Can anyone help me?
I am doing our annual report at work as a scrap book and sent some pages to the printer to see if he could produce our report from the pages. This is what he sent back to me.....
.....As long as you can supply a hi-res of each page - I have looked at the jpeg supplied, which is 5cm x 6cm and is 300dpi. I am assuming you have made the file small to email me a sample.
You need to set your page as A4 + bleed, if possible - ie. 301mm x 214mm (That is A4 297x210mm + 2mm bleed all edges). Each page will need to be 300dpi. This will cause the files to be huge. Maybe do a test page. When you are done, you will need to burn all your pages to CD. I will give you a proof. It should be OK. What you have sent me, I can open in photoshop.......
Can anyone tell me if this is possible to do. I am not really sure what a 2mm bleed is and if I can do it. any suggestions would be appreciated. thanks
to change the size of your page open it in scrapbook max and resize the page to 20 x24 cm's - the programme will automatically resize the objects on the page but you may have to reprosition them slightly & set the dpi to 300
to do this go into page settings which in the 3rd button in on the right in the menu bar (looks like a piece of paper with a picture on it) and click on size
the bleed is the Printed area which extends off the trimmed area.
It is not possible to print all the way to the edge of the paper sheet. To achieve this effect it is necessary to print a larger area than is required and then trim the paper down. Typically a designer would allow an extra 3mm of bleed to colour and image areas to allow for a little leeway when trimming.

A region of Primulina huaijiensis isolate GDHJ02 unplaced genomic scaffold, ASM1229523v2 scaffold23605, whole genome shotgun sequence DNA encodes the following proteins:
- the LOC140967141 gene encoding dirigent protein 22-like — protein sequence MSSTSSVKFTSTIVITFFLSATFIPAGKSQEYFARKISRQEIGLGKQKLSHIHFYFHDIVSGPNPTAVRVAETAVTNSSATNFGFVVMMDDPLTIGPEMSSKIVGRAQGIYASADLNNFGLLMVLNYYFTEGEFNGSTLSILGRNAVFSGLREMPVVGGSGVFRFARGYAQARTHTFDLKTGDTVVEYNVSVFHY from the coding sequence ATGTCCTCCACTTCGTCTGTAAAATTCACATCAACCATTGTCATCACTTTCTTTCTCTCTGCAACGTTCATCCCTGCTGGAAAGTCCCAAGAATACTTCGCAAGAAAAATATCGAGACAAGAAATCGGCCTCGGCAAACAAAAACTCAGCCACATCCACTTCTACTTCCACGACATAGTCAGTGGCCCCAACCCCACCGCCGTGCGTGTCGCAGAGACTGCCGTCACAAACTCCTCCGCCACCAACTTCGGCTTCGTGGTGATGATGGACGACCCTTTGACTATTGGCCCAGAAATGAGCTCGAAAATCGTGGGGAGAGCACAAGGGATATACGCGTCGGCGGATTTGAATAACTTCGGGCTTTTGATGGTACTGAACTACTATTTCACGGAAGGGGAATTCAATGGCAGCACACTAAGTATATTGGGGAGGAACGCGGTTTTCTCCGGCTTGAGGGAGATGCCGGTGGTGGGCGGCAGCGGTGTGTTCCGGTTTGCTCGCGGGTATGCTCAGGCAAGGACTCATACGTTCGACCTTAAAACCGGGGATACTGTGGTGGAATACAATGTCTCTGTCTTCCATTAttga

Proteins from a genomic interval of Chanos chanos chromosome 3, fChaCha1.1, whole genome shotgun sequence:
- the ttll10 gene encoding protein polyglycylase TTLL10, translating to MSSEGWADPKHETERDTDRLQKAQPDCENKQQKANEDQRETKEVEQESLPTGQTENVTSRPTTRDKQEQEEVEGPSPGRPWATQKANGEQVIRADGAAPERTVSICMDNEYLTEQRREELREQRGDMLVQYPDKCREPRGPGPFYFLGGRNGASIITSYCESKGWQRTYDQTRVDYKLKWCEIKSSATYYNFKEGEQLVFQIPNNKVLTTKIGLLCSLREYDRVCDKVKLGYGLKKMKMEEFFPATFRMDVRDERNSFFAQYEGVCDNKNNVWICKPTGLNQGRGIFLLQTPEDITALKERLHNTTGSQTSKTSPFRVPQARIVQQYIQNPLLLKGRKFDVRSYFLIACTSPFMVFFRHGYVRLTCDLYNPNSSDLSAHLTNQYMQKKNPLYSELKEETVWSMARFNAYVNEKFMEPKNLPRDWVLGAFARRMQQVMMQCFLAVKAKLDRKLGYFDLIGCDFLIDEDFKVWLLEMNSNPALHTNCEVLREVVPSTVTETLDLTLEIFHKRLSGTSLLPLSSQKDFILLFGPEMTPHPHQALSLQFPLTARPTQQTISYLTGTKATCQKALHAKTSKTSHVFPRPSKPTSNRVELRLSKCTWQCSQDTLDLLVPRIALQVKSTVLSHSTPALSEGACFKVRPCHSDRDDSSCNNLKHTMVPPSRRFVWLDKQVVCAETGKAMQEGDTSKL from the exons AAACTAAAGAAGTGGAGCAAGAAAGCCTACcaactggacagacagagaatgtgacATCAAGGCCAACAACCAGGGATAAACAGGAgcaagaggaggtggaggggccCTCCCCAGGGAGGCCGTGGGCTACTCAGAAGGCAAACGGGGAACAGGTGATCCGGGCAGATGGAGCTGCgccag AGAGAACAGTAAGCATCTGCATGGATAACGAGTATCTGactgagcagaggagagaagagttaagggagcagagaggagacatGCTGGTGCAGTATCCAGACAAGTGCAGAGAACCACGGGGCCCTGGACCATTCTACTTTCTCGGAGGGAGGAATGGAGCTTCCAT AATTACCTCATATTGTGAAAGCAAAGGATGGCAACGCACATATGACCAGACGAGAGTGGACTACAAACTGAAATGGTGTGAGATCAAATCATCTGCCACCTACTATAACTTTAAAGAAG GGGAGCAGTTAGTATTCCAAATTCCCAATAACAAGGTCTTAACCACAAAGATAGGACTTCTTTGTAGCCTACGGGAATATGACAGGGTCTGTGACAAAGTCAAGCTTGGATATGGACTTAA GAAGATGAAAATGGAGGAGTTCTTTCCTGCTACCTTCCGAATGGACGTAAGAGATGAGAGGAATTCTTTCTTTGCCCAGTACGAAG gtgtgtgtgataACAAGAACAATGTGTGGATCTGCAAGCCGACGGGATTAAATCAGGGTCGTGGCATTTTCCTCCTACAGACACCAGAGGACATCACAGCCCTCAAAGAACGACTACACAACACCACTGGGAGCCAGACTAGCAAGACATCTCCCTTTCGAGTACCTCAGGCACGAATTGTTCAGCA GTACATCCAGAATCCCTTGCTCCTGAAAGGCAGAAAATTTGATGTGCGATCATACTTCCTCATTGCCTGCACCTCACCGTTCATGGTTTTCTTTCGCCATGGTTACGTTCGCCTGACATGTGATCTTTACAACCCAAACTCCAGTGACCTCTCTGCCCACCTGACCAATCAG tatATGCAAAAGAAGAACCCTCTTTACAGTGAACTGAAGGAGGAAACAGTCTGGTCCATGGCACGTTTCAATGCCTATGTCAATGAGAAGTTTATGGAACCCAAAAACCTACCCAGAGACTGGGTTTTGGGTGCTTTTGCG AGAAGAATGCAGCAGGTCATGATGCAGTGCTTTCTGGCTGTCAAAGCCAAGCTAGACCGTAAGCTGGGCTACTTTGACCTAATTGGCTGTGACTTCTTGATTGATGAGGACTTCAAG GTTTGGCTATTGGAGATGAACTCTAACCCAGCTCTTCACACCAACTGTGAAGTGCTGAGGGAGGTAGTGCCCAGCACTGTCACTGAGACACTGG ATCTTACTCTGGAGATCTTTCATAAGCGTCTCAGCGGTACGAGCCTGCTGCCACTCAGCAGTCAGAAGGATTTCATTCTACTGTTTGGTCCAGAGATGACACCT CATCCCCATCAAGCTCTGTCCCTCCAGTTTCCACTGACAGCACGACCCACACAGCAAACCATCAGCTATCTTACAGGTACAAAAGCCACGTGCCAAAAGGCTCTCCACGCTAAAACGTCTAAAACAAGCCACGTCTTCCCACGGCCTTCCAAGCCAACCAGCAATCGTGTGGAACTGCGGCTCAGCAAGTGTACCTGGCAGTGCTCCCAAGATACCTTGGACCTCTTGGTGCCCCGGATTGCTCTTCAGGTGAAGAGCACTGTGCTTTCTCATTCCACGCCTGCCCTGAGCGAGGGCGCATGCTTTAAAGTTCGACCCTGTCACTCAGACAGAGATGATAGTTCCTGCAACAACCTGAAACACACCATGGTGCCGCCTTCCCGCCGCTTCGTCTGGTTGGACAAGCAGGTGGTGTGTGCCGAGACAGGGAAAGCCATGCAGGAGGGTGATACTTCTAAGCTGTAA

so for this leave a white area around your image area of as he asked 2mm (i usually leave 5 mm myself)
hope that helps
EDIT: Angelwithin beat me to it... so here it is in repetition...
Bleed I can help you with -- whether SBM can output at the necessary resolution is best answered by someone from SBM.
Bleed can be thought of as image over-sizing. It's done to make sure that a given page is printed clear to the edge, if the design calls for that.
Unlike printing single sheets in the finished size as is common for computer printers, commercial printing is done on sheets of paper very much larger than a single page. Single pages are then cut from the printing sheet to make the finished size.
Rather than printing a photo or background pattern or color up to (or very close) to the edge of a small sheet, commercial printing requires that the photo or background be printed a bit wider and taller than the final sheet -- the bleed. This ensures that after the paper is cut, the printing covers the edges (since the image is printed to the edge and beyond).
It's a testimony to today's printing equipment that the bleed need only be 2mm. Back in the bad old days, 7-13 mm (1/4 - 1/2") was the norm.
You guys are wonderful.
Thank you so much. It is not the program that is great (although it is, it is so easy to use and such fun), but the back up support that goes with it. I will give you all a link to our annual Report when it is finished and you can have a look.
Once again thanks